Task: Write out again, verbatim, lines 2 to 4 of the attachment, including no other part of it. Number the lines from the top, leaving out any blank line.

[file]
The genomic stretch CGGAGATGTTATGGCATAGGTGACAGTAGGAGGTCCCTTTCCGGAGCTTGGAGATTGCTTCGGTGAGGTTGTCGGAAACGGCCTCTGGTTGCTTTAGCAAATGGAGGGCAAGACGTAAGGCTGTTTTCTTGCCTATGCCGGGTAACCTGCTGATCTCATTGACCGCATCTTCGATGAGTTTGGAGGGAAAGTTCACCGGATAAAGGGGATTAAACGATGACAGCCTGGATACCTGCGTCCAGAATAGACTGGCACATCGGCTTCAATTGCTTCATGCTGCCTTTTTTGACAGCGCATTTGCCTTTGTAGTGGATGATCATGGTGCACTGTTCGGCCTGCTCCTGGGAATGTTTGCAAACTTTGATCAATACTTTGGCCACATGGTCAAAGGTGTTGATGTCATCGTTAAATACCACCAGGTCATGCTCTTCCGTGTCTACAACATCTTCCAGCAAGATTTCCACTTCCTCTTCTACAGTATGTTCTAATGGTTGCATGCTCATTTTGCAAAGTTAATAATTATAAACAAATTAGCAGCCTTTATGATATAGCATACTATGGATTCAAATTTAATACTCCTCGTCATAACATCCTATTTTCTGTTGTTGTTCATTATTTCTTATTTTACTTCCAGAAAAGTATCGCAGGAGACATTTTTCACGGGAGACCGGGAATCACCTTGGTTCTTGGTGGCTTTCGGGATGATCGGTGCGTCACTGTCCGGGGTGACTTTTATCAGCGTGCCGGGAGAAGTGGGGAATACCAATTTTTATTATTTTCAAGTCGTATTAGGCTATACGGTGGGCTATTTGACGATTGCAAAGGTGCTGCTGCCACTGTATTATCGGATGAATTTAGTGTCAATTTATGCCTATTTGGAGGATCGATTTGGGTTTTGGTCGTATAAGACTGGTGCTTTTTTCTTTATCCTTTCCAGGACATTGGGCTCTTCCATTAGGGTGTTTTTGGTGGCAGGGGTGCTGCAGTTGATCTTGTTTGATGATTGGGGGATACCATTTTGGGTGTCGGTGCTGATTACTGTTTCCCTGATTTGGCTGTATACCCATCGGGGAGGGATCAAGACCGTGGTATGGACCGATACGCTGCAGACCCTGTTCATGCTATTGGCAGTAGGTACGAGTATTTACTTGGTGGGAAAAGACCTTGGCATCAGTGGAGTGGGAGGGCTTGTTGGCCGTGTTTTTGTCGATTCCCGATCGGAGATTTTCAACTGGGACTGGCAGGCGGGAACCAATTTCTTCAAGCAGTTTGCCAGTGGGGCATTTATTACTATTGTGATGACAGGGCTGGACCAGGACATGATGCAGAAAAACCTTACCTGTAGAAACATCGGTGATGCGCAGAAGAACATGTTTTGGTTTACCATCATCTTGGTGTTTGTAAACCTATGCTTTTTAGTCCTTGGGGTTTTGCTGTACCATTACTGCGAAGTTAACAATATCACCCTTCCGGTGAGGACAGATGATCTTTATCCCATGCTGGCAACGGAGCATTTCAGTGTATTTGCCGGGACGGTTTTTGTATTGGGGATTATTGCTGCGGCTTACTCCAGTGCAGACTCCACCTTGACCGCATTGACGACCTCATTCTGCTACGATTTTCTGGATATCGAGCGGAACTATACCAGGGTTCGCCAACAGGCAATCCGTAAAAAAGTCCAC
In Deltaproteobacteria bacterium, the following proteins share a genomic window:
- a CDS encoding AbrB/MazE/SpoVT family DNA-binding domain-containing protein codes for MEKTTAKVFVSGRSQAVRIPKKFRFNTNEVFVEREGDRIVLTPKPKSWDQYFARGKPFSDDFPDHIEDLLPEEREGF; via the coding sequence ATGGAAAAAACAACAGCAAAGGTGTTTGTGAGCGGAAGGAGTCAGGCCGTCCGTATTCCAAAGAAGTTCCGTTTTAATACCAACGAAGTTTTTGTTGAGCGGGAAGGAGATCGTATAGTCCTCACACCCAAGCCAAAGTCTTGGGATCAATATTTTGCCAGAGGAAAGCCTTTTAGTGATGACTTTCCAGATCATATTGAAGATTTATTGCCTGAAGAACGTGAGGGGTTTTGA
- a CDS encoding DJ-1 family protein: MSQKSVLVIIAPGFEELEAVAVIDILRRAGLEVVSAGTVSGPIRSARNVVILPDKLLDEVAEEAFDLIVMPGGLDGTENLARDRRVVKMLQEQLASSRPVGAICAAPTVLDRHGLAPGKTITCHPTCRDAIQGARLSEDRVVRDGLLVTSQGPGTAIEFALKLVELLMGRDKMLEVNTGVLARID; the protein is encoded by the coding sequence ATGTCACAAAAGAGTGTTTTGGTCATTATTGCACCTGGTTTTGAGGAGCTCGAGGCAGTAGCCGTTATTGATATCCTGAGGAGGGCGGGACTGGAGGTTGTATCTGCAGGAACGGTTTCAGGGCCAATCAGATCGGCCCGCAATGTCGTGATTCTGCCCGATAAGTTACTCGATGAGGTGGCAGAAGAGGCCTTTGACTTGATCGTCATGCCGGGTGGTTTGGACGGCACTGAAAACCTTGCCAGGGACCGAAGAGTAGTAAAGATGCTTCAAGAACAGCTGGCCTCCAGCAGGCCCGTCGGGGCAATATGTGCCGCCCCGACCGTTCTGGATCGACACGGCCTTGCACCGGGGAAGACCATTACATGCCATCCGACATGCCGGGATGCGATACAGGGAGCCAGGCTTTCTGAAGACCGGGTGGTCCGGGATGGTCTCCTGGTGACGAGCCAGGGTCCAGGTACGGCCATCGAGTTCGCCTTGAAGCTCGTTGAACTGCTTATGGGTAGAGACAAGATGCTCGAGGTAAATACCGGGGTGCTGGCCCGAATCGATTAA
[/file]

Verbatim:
In Deltaproteobacteria bacterium, the following proteins share a genomic window:
- a CDS encoding AbrB/MazE/SpoVT family DNA-binding domain-containing protein codes for MEKTTAKVFVSGRSQAVRIPKKFRFNTNEVFVEREGDRIVLTPKPKSWDQYFARGKPFSDDFPDHIEDLLPEEREGF; via the coding sequence ATGGAAAAAACAACAGCAAAGGTGTTTGTGAGCGGAAGGAGTCAGGCCGTCCGTATTCCAAAGAAGTTCCGTTTTAATACCAACGAAGTTTTTGTTGAGCGGGAAGGAGATCGTATAGTCCTCACACCCAAGCCAAAGTCTTGGGATCAATATTTTGCCAGAGGAAAGCCTTTTAGTGATGACTTTCCAGATCATATTGAAGATTTATTGCCTGAAGAACGTGAGGGGTTTTGA
- a CDS encoding DJ-1 family protein: MSQKSVLVIIAPGFEELEAVAVIDILRRAGLEVVSAGTVSGPIRSARNVVILPDKLLDEVAEEAFDLIVMPGGLDGTENLARDRRVVKMLQEQLASSRPVGAICAAPTVLDRHGLAPGKTITCHPTCRDAIQGARLSEDRVVRDGLLVTSQGPGTAIEFALKLVELLMGRDKMLEVNTGVLARID; the protein is encoded by the coding sequence ATGTCACAAAAGAGTGTTTTGGTCATTATTGCACCTGGTTTTGAGGAGCTCGAGGCAGTAGCCGTTATTGATATCCTGAGGAGGGCGGGACTGGAGGTTGTATCTGCAGGAACGGTTTCAGGGCCAATCAGATCGGCCCGCAATGTCGTGATTCTGCCCGATAAGTTACTCGATGAGGTGGCAGAAGAGGCCTTTGACTTGATCGTCATGCCGGGTGGTTTGGACGGCACTGAAAACCTTGCCAGGGACCGAAGAGTAGTAAAGATGCTTCAAGAACAGCTGGCCTCCAGCAGGCCCGTCGGGGCAATATGTGCCGCCCCGACCGTTCTGGATCGACACGGCCTTGCACCGGGGAAGACCATTACATGCCATCCGACATGCCGGGATGCGATACAGGGAGCCAGGCTTTCTGAAGACCGGGTGGTCCGGGATGGTCTCCTGGTGACGAGCCAGGGTCCAGGTACGGCCATCGAGTTCGCCTTGAAGCTCGTTGAACTGCTTATGGGTAGAGACAAGATGCTCGAGGTAAATACCGGGGTGCTGGCCCGAATCGATTAA